Despite Monsanto’s attempts to influence the World Health Organization’s agency decision in 2015, the agency concluded that glyphosate is a probable carcinogen weeks after this exchange. Monsanto spent huge amounts of money attempting to delegitimize the agency’s conclusion. These new emails, coupled with countless well-funded attacks from the chemical industry on independent science, are deeply troubling. Scientific research, and in turn our regulatory system, has become infected by corporate influence. Incredibly powerful companies like Monsanto have the ability to push out their agenda, cloaked in a legitimate white coat.”
The most disturbing allegation in these court documents is that the Environmental Protection Agency relied on these studies in its scientific panel on Roundup and its active ingredient, glyphosate. The EPA is currently reviewing the carcinogenic potential of glyphosate―but has yet to publish the final results. Court documents indicate that the EPA is relying on the above-mentioned 2000 study and Dr. Kirkland’s 2013 publication, which was paid for by Monsanto, Syngenta, Dow, and other companies.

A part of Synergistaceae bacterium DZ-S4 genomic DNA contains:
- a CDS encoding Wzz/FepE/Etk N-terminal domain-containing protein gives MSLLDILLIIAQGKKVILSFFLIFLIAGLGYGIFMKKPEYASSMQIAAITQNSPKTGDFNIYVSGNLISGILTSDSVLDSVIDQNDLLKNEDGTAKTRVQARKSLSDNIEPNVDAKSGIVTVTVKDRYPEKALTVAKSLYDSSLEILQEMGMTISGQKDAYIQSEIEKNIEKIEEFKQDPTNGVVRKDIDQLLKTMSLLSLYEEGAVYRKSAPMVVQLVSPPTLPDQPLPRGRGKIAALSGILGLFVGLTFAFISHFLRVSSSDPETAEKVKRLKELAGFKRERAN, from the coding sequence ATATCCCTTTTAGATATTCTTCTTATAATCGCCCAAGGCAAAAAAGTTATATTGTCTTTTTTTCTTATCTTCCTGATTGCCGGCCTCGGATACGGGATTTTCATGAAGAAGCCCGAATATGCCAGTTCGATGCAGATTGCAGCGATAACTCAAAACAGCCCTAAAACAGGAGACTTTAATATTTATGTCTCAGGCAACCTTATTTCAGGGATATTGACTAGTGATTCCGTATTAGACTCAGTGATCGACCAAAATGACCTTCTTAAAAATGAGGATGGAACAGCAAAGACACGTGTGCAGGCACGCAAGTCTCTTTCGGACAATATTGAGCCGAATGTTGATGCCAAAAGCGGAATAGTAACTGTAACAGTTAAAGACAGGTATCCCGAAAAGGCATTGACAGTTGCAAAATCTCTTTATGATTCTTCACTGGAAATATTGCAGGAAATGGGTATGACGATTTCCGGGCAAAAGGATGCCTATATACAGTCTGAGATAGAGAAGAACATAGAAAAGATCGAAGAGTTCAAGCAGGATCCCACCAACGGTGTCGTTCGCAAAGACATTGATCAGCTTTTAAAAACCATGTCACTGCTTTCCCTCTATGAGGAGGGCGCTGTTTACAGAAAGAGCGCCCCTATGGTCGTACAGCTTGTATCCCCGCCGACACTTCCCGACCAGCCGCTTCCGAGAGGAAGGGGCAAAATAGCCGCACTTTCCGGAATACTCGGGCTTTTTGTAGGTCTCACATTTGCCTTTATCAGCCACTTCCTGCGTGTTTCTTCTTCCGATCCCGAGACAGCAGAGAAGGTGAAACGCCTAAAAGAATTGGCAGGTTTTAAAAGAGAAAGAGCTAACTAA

For nearly three decades, many of the world's largest fossil fuel companies have knowingly worked to deceive the public about the realities and risks of climate change.
Their deceptive tactics are now highlighted in this set of seven "deception dossiers"—collections of internal company and trade association documents that have either been leaked to the public, come to light through lawsuits, or been disclosed through Freedom of Information (FOIA) requests.
Each collection provides an illuminating inside look at this coordinated campaign of deception, an effort underwritten by ExxonMobil, Chevron, ConocoPhillips, BP, Shell, Peabody Energy, and other members of the fossil fuel industry.
You probably know by now that no normal Americans are allowed to see the text of the Trans-Pacific Partnership trade agreement. It’s classified. Even members of Congress can only read it by going to secure reading rooms in the basement of the Capitol.
But here’s what you might not know: you’re not even allowed to know who in Congress has bothered to do this.